“Mom, I’m boooooored!” is a common cry to hear from your child. Depending on the day, it can make you want to pull your hair out in frustration! After all, you’ve spent the day cooking and cleaning up after your kids. Is it too much to ask for a bit of peace? Are you being a bad parent if you sometimes leave them to figure out how to entertain themselves?
Studies say that it’s actually a positive experience for your kids to have unstructured time. The process of overcoming boredom has many life lessons for your little ones. This https://www.verywellfamily.com/teach-children-to-entertain-themselves-4058047 blog post from Very Well Family outlines the reasons why being bored leads to your child’s personal growth. We’ve summarized a few of their talking points for you below:
- Kids need to learn that their feelings of boredom won’t kill them. (It just might kill you to listen while they mope about it, right, Mom?)
- When kids beat boredom on their own, it leads to self-discovery. When your child learns how to choose their own activities to fill unstructured time, they learn about themselves.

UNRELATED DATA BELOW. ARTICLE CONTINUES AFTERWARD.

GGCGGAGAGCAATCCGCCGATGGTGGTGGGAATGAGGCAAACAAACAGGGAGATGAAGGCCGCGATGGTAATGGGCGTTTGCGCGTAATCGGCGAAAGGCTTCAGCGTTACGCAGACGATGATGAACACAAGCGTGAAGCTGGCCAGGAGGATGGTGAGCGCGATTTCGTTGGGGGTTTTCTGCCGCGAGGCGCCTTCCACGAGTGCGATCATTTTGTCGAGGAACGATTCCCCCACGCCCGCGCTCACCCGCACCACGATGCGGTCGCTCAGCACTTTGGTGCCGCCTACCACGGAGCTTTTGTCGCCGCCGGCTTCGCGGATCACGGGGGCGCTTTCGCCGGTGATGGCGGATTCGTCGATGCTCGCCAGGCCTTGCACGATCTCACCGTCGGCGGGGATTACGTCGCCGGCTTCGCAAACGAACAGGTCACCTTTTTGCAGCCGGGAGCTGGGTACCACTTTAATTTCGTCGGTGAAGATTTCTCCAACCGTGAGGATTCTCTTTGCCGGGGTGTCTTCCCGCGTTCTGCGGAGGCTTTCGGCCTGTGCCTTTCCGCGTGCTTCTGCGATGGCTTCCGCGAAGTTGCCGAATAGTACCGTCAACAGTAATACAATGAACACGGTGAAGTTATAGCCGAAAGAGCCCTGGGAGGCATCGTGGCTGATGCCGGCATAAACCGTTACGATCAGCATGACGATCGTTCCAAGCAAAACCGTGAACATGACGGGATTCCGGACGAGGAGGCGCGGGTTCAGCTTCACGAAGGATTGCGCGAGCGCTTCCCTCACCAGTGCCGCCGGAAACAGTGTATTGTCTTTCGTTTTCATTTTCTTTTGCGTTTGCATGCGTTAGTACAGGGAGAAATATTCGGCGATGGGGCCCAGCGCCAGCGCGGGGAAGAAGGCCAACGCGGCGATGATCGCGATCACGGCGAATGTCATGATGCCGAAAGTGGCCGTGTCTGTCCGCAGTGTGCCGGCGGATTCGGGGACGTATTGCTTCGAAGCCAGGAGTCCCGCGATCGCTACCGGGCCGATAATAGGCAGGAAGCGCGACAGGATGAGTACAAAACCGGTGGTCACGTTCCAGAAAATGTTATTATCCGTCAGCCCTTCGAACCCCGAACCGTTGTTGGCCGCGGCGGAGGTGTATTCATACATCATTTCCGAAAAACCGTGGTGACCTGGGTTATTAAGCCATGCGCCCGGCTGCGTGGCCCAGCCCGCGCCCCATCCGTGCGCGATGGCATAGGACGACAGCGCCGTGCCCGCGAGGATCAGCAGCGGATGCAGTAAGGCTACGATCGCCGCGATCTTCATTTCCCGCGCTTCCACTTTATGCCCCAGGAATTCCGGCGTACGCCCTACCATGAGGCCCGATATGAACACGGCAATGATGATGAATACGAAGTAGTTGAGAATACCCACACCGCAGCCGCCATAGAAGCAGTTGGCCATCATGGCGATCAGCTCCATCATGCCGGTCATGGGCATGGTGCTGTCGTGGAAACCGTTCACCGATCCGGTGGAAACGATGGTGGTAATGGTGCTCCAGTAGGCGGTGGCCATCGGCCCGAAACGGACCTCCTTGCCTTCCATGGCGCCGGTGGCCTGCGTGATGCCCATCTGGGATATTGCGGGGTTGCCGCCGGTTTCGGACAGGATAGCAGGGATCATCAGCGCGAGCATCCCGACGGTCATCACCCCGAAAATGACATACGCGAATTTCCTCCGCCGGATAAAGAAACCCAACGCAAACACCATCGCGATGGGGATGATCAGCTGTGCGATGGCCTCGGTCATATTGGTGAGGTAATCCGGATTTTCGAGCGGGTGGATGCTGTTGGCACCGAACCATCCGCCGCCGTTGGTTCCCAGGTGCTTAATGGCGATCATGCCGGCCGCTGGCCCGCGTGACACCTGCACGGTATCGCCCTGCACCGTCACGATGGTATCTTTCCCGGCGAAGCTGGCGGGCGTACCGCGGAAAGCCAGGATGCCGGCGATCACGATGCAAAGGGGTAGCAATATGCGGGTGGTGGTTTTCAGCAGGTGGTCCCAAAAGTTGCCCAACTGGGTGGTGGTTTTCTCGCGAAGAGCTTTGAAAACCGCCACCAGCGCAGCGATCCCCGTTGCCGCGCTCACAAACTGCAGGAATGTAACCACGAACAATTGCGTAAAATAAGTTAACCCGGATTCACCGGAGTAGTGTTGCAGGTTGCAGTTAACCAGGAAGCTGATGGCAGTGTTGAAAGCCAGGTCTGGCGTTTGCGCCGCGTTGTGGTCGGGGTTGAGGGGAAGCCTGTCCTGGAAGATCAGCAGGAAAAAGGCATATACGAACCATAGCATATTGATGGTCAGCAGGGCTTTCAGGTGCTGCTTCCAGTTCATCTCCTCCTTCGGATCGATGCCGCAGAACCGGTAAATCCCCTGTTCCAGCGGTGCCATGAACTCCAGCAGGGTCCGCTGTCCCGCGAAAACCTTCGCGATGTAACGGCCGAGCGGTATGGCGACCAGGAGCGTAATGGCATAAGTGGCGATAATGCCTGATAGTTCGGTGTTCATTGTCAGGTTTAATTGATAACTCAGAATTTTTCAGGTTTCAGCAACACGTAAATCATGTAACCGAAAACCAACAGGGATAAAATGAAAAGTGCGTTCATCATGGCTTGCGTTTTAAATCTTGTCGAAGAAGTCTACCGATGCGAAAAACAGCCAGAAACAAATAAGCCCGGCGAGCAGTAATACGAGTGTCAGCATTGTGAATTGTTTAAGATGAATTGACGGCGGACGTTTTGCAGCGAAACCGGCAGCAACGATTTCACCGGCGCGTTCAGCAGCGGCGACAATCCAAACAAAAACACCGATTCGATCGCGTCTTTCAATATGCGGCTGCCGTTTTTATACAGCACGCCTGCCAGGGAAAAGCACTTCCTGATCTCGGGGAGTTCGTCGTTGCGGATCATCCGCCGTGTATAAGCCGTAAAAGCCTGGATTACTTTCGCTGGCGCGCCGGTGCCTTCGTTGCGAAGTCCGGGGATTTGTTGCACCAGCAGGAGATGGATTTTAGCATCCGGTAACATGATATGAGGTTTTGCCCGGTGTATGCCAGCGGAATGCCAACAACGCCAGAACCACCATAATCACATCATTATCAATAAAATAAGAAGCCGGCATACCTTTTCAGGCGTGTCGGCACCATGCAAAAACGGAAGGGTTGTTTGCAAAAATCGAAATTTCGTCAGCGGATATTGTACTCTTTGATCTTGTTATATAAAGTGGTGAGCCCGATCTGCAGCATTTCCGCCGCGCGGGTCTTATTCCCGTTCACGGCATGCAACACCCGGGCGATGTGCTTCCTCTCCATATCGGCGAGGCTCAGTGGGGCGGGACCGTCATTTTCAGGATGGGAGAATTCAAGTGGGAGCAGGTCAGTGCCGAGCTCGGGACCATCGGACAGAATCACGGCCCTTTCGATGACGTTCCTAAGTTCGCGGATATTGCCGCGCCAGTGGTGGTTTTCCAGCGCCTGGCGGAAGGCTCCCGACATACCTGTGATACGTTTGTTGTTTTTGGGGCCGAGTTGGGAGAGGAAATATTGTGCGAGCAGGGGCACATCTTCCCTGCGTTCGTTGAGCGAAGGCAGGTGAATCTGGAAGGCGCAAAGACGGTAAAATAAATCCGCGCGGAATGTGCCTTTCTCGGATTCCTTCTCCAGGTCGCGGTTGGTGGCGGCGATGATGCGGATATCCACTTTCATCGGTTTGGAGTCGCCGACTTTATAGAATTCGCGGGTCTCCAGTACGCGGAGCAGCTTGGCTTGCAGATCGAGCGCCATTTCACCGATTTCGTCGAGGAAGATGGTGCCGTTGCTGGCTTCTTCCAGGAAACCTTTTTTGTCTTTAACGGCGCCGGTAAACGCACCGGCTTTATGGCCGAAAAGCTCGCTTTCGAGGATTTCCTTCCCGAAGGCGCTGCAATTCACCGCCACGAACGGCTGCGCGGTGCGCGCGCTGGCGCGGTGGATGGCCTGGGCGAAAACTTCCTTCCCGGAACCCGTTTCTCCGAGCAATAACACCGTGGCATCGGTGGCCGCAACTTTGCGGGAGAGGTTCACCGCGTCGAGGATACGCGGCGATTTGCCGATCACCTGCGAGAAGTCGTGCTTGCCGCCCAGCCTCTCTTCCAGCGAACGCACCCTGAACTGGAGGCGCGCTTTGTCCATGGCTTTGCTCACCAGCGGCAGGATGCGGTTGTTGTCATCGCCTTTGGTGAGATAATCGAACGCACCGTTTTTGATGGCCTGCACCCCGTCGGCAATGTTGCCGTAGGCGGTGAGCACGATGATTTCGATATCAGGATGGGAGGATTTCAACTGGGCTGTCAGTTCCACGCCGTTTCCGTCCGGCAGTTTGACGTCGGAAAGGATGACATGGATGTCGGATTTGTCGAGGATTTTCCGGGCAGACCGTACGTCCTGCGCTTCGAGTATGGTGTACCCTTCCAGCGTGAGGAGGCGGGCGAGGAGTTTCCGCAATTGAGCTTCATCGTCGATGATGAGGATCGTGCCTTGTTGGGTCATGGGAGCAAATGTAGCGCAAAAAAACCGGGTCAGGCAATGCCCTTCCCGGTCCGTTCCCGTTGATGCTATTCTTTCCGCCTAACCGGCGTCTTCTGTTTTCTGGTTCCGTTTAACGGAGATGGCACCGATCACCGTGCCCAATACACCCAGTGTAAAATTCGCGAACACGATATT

- Kids who learn how to overcome boredom on their own engage in less risky behaviors as a teen. When your child is given the space they need to discover their own interests, this follows them through their life. Children who are taught to entertain themselves are less likely to seek out alcohol, substance abuse and other risky behaviors for adolescent entertainment.
What Does It Mean When They Say They’re Bored?
When your child screams out that they are bored, they may simply be crying for attention. If you have a moment, let your child join you in whatever you are doing. Let them stand at a safe distance and watch you cook dinner. If they’re old enough, let them help out in small ways such as pouring sauce onto a dish, or holding the dustpan as you sweep the floors. Letting your child be a small part of your day-to-day routines teaches them life skills. It also gives them the parental attention they crave.